16. Jolly, M. K.,Kulkarni, P.,Weninger, K.,Orban, J.,Levine, H. (2018) Phenotypic Plasticity, Bet-Hedging, and Androgen Independence in Prostate Cancer: Role of Non-Genetic Heterogeneity. Front. Oncol.8, 50.
17. Kulkarni, P., Solomon, T., He, Y., Chen, Y., Bryan, P. N., and Orban, J. (2018) Structural metamorphism and polymorphism in proteins on the brink of thermodynamic stability. Protein Science 27, in press.
18. Salgia, R., Jolly, M. K., Dorff, T., Lau, C., et al. (2018) Prostate associated gene 4 (PAGE4): Leveraging the conformational dynamics of a dancing protein cloud as a therapeutic target. J. Clin. Med. 7, 156.
My research interests are focused in the area of protein structural biology and design, particularly in understanding how the malleability of protein folds relates to biological function. High field solution NMR spectroscopy and other biophysical and biochemical methods are employed in my laboratory.
Protein fold switching and metamorphism
While most globular proteins populate relatively homogeneous conformational ensembles under physiological conditions, significant exceptions continue to emerge. Many biological processes involve extensive re-modeling of protein conformation, including switches from disordered to ordered states. Some natural proteins can even undergo large-scale transitions from one ordered state to another involving major shifts in secondary structure, repacking of the protein core, and exposure of new surfaces.
Such “metamorphic” proteins are capable of performing alternative functions triggered by binding interactions that stabilize latent conformational states. The ability of these proteins to completely change their fold topologies has implications in a number of important areas including computational and structural biology, protein evolution, human disease, and protein design. We are working on biophysical characterization of protein switches between a number of common fold topologies that occur through short mutational paths or in response to external stimuli. (See Proc. Natl. Acad. Sci. USA 2007, 104, 11963; 2008, 105, 14412; 2009, 106, 21149. Curr. Opin. Struct. Biol. 2010, 20, 482; 2013, 23, 314. Structure 2012, 20, 283. Biophys. J. 2015, 108, 154).
The proteins described above are typically on the margin of stability and can be tipped toward one fold or another through relatively subtle changes in sequence or environmental triggers. Intrinsically disordered proteins on the other hand have no stable 3D structure and their flexibility allows them to adopt many different conformations. Thus, their structures are characterized by conformational ensembles that are typically non-random coil. These conformational ensembles can be shifted, sometimes dramatically, in response to post-translational modifications or ligand binding. Conceptually, they are similar to metamorphic proteins, having the ability to adopt different structures with different binding partners for example. We are studying an IDP called prostate associated gene 4 (PAGE4) that plays an important role in prostate cancer using a range of biophysical tools including NMR and small angle X-ray scattering (SAXS). PAGE4 undergoes large changes in its conformational ensemble and cellular function depending on the level of phosphorylation. (See J. Biol. Chem. 2011, 286, 13985; 2015, 290, 25090. Proc. Natl. Acad. Sci. USA 2017, 114, E2644).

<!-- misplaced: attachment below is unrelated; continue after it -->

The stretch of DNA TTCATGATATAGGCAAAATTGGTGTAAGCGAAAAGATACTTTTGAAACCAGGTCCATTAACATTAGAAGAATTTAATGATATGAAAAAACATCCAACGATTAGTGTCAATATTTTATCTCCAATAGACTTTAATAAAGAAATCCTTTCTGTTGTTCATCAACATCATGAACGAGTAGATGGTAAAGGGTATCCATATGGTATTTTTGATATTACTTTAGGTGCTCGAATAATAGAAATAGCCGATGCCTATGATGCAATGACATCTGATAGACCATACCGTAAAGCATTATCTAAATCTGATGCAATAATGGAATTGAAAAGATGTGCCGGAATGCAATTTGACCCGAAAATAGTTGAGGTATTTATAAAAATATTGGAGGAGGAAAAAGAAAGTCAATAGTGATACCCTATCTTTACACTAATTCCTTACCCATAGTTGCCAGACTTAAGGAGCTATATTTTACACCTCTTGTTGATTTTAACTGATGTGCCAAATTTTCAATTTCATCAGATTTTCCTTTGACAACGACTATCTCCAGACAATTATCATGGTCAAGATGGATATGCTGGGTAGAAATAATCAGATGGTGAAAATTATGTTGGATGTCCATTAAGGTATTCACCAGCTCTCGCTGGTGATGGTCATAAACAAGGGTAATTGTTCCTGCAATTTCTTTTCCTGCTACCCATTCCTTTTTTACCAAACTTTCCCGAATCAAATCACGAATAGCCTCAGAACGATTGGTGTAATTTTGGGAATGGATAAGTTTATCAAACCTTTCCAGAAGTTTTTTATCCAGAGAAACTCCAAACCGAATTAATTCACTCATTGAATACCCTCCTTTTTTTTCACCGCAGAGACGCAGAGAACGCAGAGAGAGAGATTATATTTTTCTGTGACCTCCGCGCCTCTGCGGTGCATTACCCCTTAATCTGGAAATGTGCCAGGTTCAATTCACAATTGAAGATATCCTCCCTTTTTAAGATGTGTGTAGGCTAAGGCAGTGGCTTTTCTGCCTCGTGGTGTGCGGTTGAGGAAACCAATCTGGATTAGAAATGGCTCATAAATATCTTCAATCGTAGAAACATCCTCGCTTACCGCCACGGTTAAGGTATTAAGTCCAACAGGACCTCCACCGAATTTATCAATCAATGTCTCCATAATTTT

Multi-protein signaling complexes / allostery
The conformational changes described above are large amplitude. However, small structural changes can also play an important role in key biological processes. An example of this is the interaction between peptide-MHC and T cell receptor (TCR) molecules. Although the 3D structures of pMHC, TCR, and pMHC-TCR are known, how this non-covalent binding interaction transmits information to distal TCR-associated CD3 molecules and triggers T cell signaling remains a mystery. We are working on characterizing the binding interaction between TCR and CD3 molecules and also understanding how pMHC-binding to TCR leads to allosteric changes that affect the TCR-CD3 interaction. (See J. Biol. Chem. 2015, 290, 19796).